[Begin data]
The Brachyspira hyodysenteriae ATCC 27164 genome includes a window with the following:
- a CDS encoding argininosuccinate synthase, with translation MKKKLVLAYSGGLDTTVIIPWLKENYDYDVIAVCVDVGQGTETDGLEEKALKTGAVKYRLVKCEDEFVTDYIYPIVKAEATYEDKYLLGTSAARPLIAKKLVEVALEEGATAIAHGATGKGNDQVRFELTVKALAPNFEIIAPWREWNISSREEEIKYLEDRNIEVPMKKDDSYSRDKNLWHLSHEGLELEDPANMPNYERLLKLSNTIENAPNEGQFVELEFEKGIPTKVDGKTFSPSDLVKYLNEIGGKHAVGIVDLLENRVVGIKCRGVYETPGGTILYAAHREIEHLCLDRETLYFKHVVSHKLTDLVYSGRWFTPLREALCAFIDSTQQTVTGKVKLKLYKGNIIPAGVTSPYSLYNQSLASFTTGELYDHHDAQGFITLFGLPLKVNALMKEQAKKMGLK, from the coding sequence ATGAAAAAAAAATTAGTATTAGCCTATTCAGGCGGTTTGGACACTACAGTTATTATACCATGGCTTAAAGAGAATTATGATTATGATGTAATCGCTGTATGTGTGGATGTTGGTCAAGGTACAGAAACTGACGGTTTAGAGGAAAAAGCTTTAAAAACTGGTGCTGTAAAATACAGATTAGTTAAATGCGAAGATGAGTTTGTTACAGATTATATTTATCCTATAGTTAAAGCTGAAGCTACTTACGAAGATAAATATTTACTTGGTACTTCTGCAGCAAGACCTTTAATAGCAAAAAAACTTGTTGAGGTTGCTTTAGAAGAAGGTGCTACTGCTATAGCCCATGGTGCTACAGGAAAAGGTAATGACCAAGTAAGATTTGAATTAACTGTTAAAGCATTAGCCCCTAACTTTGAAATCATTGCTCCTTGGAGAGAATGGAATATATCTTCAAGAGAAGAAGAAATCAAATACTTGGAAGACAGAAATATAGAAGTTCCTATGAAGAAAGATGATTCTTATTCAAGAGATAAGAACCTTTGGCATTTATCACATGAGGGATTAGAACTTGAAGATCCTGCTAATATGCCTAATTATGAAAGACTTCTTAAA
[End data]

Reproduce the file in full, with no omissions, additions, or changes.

The Brachyspira hyodysenteriae ATCC 27164 genome includes a window with the following:
- a CDS encoding argininosuccinate synthase, with translation MKKKLVLAYSGGLDTTVIIPWLKENYDYDVIAVCVDVGQGTETDGLEEKALKTGAVKYRLVKCEDEFVTDYIYPIVKAEATYEDKYLLGTSAARPLIAKKLVEVALEEGATAIAHGATGKGNDQVRFELTVKALAPNFEIIAPWREWNISSREEEIKYLEDRNIEVPMKKDDSYSRDKNLWHLSHEGLELEDPANMPNYERLLKLSNTIENAPNEGQFVELEFEKGIPTKVDGKTFSPSDLVKYLNEIGGKHAVGIVDLLENRVVGIKCRGVYETPGGTILYAAHREIEHLCLDRETLYFKHVVSHKLTDLVYSGRWFTPLREALCAFIDSTQQTVTGKVKLKLYKGNIIPAGVTSPYSLYNQSLASFTTGELYDHHDAQGFITLFGLPLKVNALMKEQAKKMGLK, from the coding sequence ATGAAAAAAAAATTAGTATTAGCCTATTCAGGCGGTTTGGACACTACAGTTATTATACCATGGCTTAAAGAGAATTATGATTATGATGTAATCGCTGTATGTGTGGATGTTGGTCAAGGTACAGAAACTGACGGTTTAGAGGAAAAAGCTTTAAAAACTGGTGCTGTAAAATACAGATTAGTTAAATGCGAAGATGAGTTTGTTACAGATTATATTTATCCTATAGTTAAAGCTGAAGCTACTTACGAAGATAAATATTTACTTGGTACTTCTGCAGCAAGACCTTTAATAGCAAAAAAACTTGTTGAGGTTGCTTTAGAAGAAGGTGCTACTGCTATAGCCCATGGTGCTACAGGAAAAGGTAATGACCAAGTAAGATTTGAATTAACTGTTAAAGCATTAGCCCCTAACTTTGAAATCATTGCTCCTTGGAGAGAATGGAATATATCTTCAAGAGAAGAAGAAATCAAATACTTGGAAGACAGAAATATAGAAGTTCCTATGAAGAAAGATGATTCTTATTCAAGAGATAAGAACCTTTGGCATTTATCACATGAGGGATTAGAACTTGAAGATCCTGCTAATATGCCTAATTATGAAAGACTTCTTAAA